Now, why did I decide to try this whole blogging thing just one more time? Because a Terrible Mind made me do it. No, seriously, Chuck Wendig over at Terribleminds did something evil...and good. He posted this picture for his Flash Fiction Challenge, and my brain immediately started formulating a very short story. While it's not as good as some of the other entries (I loved reading them and enjoyed the different scenarios), it did help me break through a particularly nasty spell of writer's block.
And now, for better or worse, here is my entry (edited to make reading it on the web easier) - which happens to be my first blog post:
She hated life. She couldn’t let go. It was the paradox she couldn’t free herself from. The street below bent and bowed with life, breathing people in and out of the buildings that lined the busy sidewalks. Little creatures running from one place to another, never looking up, always looking down, ignoring the very things she desired. Beauty had had a place here once. Beauty would have a place here again. Just not in this endless moment…her moment.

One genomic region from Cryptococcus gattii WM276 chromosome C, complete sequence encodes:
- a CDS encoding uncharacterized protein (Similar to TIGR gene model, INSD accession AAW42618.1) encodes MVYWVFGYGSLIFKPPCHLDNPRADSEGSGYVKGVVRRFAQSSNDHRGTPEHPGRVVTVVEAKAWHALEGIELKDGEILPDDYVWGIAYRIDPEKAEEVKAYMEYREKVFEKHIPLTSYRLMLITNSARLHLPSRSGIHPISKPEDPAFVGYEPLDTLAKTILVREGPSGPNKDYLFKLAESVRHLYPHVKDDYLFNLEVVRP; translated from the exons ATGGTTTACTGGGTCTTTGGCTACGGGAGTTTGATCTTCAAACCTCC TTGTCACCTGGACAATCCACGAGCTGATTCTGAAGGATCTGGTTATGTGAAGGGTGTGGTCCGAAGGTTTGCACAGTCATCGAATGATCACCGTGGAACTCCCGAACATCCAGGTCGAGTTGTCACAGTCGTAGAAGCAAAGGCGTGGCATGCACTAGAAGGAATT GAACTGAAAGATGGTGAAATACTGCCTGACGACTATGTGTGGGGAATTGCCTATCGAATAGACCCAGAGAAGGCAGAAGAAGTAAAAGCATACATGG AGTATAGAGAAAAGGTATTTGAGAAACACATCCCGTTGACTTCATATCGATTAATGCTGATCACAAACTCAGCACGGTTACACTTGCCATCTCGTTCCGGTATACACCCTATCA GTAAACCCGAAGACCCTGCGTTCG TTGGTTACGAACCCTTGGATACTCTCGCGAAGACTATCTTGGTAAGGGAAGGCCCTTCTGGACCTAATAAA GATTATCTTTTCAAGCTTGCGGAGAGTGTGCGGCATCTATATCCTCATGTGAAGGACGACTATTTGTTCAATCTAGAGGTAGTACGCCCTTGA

She could feel the gray clouds skitter overhead, tumbling and rolling over each other until the sky was full of their thick, wrestling wisps. It would rain soon. The little dots below would become a sea of bumbling black covers, sometimes punctuated by a bright, rebellious hue. She had been that hue. She had burned hot and sure. She had feared the fading. The fading which never came.
The room grew restless, the bricks along the corner of the building expanding in anticipation of rain. Her corner room. Her corner window. Sometimes they came. No one stayed. The paradox shifted, righted, snapped into place. Hate them, love them, let go of them. She might remain quiet, but still her visitors could feel the war of animosity and despair. Felt, but never seen. Experienced, but never documented.
If they could only see. If she could make them. Her mistake was a purgatory of gray, a waiting maelstrom of silence. She could shout with one sad glance what she knew as truth. But they never looked up. And so she stayed in her room. She looked down at the belching and staggering of life. She turned from the ignorance that weighed on their shoulders, turned back to the agony of wanting and not having, never seeing eternal youth, only knowing her mournful heart. And waited for someone to look up.